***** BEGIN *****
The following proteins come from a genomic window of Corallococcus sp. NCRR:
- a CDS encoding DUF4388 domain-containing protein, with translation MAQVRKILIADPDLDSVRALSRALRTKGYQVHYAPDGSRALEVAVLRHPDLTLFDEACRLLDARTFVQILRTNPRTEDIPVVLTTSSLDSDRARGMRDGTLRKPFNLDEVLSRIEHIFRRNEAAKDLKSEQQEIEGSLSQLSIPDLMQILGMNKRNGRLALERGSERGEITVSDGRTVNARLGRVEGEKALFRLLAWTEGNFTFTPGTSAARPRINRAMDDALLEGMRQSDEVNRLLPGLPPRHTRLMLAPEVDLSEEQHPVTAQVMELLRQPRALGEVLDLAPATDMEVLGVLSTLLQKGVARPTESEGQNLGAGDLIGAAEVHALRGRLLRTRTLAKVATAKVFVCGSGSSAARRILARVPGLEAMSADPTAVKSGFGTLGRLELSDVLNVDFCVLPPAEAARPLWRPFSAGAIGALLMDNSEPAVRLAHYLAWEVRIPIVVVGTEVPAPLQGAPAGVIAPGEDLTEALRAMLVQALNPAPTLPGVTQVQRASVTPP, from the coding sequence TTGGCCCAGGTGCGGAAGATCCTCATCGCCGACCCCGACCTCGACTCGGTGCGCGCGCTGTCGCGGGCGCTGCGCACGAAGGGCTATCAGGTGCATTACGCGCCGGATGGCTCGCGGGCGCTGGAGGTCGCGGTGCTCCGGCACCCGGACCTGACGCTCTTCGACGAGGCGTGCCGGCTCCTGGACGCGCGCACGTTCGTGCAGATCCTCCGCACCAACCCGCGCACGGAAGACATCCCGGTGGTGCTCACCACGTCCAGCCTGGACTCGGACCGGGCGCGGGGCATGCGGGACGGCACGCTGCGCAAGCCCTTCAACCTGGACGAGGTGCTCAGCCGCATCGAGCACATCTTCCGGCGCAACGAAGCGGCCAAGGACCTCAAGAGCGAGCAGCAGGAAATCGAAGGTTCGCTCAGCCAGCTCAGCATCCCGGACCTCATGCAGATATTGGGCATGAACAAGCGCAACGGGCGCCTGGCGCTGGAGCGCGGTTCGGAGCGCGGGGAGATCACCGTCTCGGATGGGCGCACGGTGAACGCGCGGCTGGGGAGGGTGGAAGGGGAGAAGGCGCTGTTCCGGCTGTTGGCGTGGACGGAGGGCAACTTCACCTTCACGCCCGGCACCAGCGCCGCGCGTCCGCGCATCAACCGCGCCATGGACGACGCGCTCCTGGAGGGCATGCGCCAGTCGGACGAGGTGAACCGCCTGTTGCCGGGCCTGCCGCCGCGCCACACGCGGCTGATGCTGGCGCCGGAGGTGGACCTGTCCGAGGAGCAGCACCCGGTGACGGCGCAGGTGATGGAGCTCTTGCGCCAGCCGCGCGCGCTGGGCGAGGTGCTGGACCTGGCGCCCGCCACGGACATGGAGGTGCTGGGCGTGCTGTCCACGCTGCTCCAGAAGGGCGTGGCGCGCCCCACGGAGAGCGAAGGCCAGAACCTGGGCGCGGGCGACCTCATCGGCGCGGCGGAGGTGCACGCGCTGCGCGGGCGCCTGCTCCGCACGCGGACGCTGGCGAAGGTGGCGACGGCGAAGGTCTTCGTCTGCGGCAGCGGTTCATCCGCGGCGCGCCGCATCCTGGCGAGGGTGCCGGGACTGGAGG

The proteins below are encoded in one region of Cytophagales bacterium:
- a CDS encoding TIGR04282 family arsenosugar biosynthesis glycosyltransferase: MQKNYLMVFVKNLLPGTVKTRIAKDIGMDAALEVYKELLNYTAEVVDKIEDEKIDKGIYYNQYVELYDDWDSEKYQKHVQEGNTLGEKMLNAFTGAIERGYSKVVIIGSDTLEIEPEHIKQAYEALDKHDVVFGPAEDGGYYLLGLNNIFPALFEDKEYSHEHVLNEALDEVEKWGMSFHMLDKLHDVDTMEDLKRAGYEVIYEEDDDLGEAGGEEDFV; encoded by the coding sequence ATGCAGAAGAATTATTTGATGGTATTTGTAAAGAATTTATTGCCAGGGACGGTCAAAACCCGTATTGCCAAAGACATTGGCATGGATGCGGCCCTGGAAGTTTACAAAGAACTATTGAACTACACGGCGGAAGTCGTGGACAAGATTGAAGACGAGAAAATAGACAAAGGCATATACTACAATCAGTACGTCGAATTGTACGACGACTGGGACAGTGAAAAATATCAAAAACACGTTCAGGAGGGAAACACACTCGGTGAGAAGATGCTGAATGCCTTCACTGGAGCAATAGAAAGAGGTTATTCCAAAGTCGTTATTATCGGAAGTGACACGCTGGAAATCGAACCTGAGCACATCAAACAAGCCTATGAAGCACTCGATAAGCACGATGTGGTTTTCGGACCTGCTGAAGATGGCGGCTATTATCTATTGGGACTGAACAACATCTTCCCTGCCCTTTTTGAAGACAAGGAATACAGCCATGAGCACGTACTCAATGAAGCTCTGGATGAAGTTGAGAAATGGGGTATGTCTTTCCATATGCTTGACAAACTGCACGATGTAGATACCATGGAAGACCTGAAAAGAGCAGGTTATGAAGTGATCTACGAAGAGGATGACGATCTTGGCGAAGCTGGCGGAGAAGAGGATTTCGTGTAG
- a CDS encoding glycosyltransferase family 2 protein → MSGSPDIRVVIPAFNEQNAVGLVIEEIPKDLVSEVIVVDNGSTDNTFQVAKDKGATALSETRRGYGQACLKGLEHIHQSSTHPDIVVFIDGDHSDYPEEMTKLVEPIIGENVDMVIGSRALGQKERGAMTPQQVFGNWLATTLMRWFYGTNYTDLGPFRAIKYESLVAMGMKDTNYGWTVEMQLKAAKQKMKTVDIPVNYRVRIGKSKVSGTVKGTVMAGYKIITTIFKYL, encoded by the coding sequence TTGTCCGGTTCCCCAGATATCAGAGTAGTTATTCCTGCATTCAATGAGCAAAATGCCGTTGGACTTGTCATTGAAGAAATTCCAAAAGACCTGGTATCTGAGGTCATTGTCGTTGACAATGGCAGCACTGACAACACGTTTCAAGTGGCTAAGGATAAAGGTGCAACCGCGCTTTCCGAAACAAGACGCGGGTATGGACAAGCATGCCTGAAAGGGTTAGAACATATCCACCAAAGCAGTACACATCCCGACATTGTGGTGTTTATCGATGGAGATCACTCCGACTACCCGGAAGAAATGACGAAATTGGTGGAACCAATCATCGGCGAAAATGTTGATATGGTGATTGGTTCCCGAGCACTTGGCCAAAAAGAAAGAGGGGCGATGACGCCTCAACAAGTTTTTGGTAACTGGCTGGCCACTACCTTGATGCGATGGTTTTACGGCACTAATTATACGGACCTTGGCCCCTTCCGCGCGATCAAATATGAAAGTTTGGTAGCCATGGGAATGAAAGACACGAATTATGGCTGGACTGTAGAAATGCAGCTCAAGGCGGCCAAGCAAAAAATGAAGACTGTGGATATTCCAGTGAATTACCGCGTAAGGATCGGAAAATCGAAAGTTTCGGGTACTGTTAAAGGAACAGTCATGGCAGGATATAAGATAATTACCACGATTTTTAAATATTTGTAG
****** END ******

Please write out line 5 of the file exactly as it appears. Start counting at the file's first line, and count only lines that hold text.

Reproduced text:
- a CDS encoding glycosyltransferase family 2 protein → MSGSPDIRVVIPAFNEQNAVGLVIEEIPKDLVSEVIVVDNGSTDNTFQVAKDKGATALSETRRGYGQACLKGLEHIHQSSTHPDIVVFIDGDHSDYPEEMTKLVEPIIGENVDMVIGSRALGQKERGAMTPQQVFGNWLATTLMRWFYGTNYTDLGPFRAIKYESLVAMGMKDTNYGWTVEMQLKAAKQKMKTVDIPVNYRVRIGKSKVSGTVKGTVMAGYKIITTIFKYL, encoded by the coding sequence TTGTCCGGTTCCCCAGATATCAGAGTAGTTATTCCTGCATTCAATGAGCAAAATGCCGTTGGACTTGTCATTGAAGAAATTCCAAAAGACCTGGTATCTGAGGTCATTGTCGTTGACAATGGCAGCACTGACAACACGTTTCAAGTGGCTAAGGATAAAGGTGCAACCGCGCTTTCCGAAACAAGACGCGGGTATGGACAAGCATGCCTGAAAGGGTTAGAACATATCCACCAAAGCAGTACACATCCCGACATTGTGGTGTTTATCGATGGAGATCACTCCGACTACCCGGAAGAAATGACGAAATTGGTGGAACCAATCATCGGCGAAAATGTTGATATGGTGATTGGTTCCCGAGCACTTGGCCAAAAAGAAAGAGGGGCGATGACGCCTCAACAAGTTTTTGGTAACTGGCTGGCCACTACCTTGATGCGATGGTTTTACGGCACTAATTATACGGACCTTGGCCCCTTCCGCGCGATCAAATATGAAAGTTTGGTAGCCATGGGAATGAAAGACACGAATTATGGCTGGACTGTAGAAATGCAGCTCAAGGCGGCCAAGCAAAAAATGAAGACTGTGGATATTCCAGTGAATTACCGCGTAAGGATCGGAAAATCGAAAGTTTCGGGTACTGTTAAAGGAACAGTCATGGCAGGATATAAGATAATTACCACGATTTTTAAATATTTGTAG